I’m a Twit. I admit it. I originally signed up for the popular microblogging site to blast out various opinions without having to defend my ideas on my Facebook wall. But since then, Twitter has become my primary news source. I receive tweets from favorite blogs (Gizmodo, Disney World) as well as updates from various news sources. I don’t remember the last time I got news from a newspaper, television, or radio. I don’t even own a radio except for the one in my car. (Ironic, considering my last job was radio advertising sales.)
This morning I awoke to a stream of constant Twitter alerts coming through my phone. The micro-urban community of Champaign-Urbana had a fire in one of its most popular locations: the 600 block of East Green Street. Newsmakers and ordinary citizens alike were tweeting every detail from scanner chatter to eyewitness testimony. When the smoke had finally cleared just after 10:00 and people were starting to get on with their mornings, we began to get a real idea of what had been lost. The business located on the ground floor where the fire had started, a restaurant called Zorba’s, had been in its location for almost forty years. The current owner started working there almost thirty years ago and bought the business in 1997. Zorba’s neighbors – another restaurant called Mia Za’s and a clothing boutique named Pitaya – will probably not be able to reopen before the end of the school year, and some have doubts if they will open before the fall semester. Other nearby businesses have heavy smoke and water damage. Parts of each of these buildings will have to be demolished. We have lost a little bit of what many thought was permanent.
Hundreds of thousands of University of Illinois alumni have walked the 600 block of East Green Street since it was first built ninety years ago. The idea of these buildings being gone has stirred up quite a bit of emotion for many. I wonder if the people who built those buildings ever thought about how their creations would someday cease to stand.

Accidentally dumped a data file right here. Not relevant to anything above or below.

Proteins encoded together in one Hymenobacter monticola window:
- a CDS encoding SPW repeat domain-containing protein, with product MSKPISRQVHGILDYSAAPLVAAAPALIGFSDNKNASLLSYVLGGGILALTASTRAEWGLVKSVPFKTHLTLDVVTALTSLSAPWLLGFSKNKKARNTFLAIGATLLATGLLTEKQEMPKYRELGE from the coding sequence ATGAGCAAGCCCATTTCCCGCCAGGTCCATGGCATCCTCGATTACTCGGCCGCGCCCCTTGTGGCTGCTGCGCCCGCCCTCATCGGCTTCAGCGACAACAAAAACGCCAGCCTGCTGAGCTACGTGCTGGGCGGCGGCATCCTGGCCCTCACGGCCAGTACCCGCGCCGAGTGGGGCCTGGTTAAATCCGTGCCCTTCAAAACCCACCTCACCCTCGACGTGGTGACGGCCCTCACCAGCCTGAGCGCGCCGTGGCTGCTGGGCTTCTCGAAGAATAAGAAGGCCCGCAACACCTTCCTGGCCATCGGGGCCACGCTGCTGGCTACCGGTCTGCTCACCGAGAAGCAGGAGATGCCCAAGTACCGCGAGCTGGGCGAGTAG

This brings me to the point of my post. Permanent is not permanent. Buildings are temporary. Civilizations are temporary. Life is temporary. Some say memories are permanent, but original memories die with their hosts. Some say love is permanent. I hate to disagree with such a romantic idea, but I have seen love die. It is human to try to push our temporary lives into permanence, so when we see change we are reminded of our own temporary existence and we naturally resist it.
Many of us try to leave our marks on the world in the short time we are here. I think about this when I write. When I finish writing this and click the “publish” button I would like to think that I am making my thoughts permanent, but I know one day this blog will go away. In fact, you may be the last person to ever read it.
I have stopped trying to worry about permanence. I have started to try and enjoy everything for what it is in that moment in time. Because once this world is gone, it won’t make a bit of difference whether or not something I did was permanent. The only thing that matters is if it was appreciated before it became temporary.